Top 40 Trivia Vol 2 features the inspirations and the fascinating facts behind 500 pop hits from 1955-2005.
ROCK AND ROLL (I Gave You The Best Years Of My Life) (Kevin Johnson) (1973)
Johnson wrote the song on a trip from Sydney to his home where he had lived on the northern beaches. He says the first third of the song was totally true but the rest is changed to suit the occasions in the song. (At that stage he hadn’t even left Australia). Mac Davis was his first choice to record the song but he wasn’t that impressed by the Nashville-produced version. In Mac’s version he changed the words to include his wife – who apparently left him a week after he recorded it. Johnson’s version only made No 73 in America. It fared better in the UK where it made No 23.
ROCK AND ROLL GIRLS (John Fogerty) (1985)
The song was inspired by his daughter Laurie who at the time was 14 years of age. This hit was featured on his solo album Centerfield which also contained the hit single Old Man Down The Road.
ROCK AROUND THE CLOCK (Bill Haley & The Comets) (1955)
It’s original working title was Dance Around The Clock. Originally recorded by Sonny Dae in 1954, it wasn’t a major hit for Haley and the Comets until their version was included in the soundtrack to the film The Blackboard Jungle. (Just three weeks after recording this song in 1954, Comets’ guitarist Danny Cedrone died of a heart attack after falling down some steps.)
ROCKET MAN (Elton John) (1972)
Bernie Taupin says the song’s beginning came when he thought of the words: – “She packed my bags last night, pre-flight. Zero hour is 9am.” He recalls jumping out of his car and running into his parent’s house shouting: “Please don’t anyone talk to me until I’ve written this down.” He admits to stealing the song title from US singer Tom Rapp.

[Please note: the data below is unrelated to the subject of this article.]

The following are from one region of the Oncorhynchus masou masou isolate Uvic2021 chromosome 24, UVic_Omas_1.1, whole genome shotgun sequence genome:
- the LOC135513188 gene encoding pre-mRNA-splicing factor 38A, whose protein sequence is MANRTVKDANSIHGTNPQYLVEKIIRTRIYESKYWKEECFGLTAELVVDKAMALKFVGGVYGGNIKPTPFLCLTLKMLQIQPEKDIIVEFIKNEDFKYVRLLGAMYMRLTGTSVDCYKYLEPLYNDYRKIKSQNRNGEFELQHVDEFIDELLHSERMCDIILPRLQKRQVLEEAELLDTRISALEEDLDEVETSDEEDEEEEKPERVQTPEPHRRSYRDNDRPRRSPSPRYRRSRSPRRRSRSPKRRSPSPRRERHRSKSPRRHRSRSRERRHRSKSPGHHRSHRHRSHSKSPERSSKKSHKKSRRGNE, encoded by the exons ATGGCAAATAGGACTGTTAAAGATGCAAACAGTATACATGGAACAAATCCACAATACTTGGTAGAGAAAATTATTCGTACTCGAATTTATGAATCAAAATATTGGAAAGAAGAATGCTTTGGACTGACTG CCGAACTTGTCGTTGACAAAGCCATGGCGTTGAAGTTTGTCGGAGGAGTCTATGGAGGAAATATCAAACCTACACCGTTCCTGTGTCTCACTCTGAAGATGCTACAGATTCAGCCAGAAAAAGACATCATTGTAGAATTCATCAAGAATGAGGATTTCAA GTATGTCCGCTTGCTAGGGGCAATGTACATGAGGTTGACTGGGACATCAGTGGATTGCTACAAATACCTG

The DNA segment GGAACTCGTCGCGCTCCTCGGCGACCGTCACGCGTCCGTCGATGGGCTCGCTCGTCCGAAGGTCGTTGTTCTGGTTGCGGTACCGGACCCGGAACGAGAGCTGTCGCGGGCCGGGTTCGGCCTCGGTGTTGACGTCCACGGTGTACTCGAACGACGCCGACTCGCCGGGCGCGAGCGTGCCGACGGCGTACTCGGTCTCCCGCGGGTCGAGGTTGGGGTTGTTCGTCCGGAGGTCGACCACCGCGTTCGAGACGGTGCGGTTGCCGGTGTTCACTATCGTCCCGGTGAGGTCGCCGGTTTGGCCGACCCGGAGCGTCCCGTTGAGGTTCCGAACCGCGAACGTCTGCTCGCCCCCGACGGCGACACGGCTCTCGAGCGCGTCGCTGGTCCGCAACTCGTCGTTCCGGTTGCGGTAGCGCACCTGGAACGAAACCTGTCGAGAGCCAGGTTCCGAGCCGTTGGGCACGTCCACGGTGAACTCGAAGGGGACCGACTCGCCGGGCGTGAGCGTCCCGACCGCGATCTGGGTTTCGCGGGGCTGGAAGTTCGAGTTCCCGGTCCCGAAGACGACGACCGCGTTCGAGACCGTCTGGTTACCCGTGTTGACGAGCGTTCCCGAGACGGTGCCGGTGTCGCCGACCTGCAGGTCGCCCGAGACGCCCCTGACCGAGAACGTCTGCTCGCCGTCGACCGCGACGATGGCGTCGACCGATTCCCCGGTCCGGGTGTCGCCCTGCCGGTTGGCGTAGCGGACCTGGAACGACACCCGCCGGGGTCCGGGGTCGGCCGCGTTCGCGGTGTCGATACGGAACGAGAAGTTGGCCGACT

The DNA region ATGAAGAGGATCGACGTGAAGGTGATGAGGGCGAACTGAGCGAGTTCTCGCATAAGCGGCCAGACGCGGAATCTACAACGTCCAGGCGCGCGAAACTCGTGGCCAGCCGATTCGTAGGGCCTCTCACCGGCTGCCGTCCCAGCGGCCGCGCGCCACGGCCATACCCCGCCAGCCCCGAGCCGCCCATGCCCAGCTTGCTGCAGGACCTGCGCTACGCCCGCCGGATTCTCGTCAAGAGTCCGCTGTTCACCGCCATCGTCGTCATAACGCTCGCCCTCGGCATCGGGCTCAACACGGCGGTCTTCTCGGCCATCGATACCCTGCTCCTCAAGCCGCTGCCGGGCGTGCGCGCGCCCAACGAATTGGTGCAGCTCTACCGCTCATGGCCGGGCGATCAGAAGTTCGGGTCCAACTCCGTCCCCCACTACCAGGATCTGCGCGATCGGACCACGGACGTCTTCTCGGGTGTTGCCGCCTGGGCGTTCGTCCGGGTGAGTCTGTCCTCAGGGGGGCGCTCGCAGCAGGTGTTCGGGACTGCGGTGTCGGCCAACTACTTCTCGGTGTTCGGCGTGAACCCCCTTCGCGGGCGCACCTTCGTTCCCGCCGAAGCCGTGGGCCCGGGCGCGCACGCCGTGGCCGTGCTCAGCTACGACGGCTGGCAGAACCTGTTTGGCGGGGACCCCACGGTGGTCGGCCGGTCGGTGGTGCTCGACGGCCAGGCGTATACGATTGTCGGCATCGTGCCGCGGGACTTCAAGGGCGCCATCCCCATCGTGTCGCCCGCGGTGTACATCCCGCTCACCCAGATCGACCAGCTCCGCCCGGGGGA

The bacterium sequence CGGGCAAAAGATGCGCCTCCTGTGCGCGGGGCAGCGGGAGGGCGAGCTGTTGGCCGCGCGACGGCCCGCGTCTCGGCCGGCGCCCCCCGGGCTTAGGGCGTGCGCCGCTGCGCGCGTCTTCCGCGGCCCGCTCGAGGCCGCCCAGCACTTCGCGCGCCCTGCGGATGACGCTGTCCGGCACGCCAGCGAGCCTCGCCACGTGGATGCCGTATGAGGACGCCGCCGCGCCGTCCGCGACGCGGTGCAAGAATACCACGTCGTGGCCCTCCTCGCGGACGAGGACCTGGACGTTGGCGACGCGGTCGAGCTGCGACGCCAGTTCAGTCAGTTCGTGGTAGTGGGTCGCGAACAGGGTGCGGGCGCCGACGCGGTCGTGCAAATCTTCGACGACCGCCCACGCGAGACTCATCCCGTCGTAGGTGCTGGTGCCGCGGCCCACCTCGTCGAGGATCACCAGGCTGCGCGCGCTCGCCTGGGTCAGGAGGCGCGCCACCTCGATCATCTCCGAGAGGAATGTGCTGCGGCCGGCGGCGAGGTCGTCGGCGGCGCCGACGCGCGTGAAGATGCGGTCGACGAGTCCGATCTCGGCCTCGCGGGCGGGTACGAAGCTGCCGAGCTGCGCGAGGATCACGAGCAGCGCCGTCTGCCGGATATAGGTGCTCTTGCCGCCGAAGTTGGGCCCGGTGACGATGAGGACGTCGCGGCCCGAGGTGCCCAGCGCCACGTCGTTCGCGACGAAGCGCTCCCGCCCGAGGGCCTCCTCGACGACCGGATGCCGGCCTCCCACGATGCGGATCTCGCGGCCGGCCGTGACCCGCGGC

ROCKIN’ ALL OVER THE WORLD (Status Quo) (1976)
This was a cover version of the song written and previously recorded by John Fogerty, ex-Creedence Clearwater Revival. Fogerty had issued his original recording as a single in September 1975. It never charted in Australia and was a minor hit in the US. When Quo member Rick Parfitt first heard Fogerty’s version on his car radio he suggested to the rest of the band that they should record a ‘Quo’ version. Although the other band members were initially reluctant, the song was eventually recorded and has subsequently become a Quo anthem.
RUBY BABY (Dion) (1963)
Songwriters Mike Stoller and Jerry Leiber originally penned the song for The Drifters in 1955. Dion had the biggest hit version in 1963 and describes the recording as “probably the happiest couple of minutes I’ve ever done.
RUNNING SCARED (Roy Orbison) (1961)
The song title came from a news headline that Orbison read in a newspaper during a plane trip. It was his first No 1 hit in the US. The flipside was Love Hurts – which became a hit for Jim Capaldi as well as the band Nazareth in 1976.
Each book can be purchased from Newmedia for $A40
NOTE: Two volumes available. Each book features 500 fascinating facts and interesting trivia regarding various Top 40 pop music hits from 1955 -2005.
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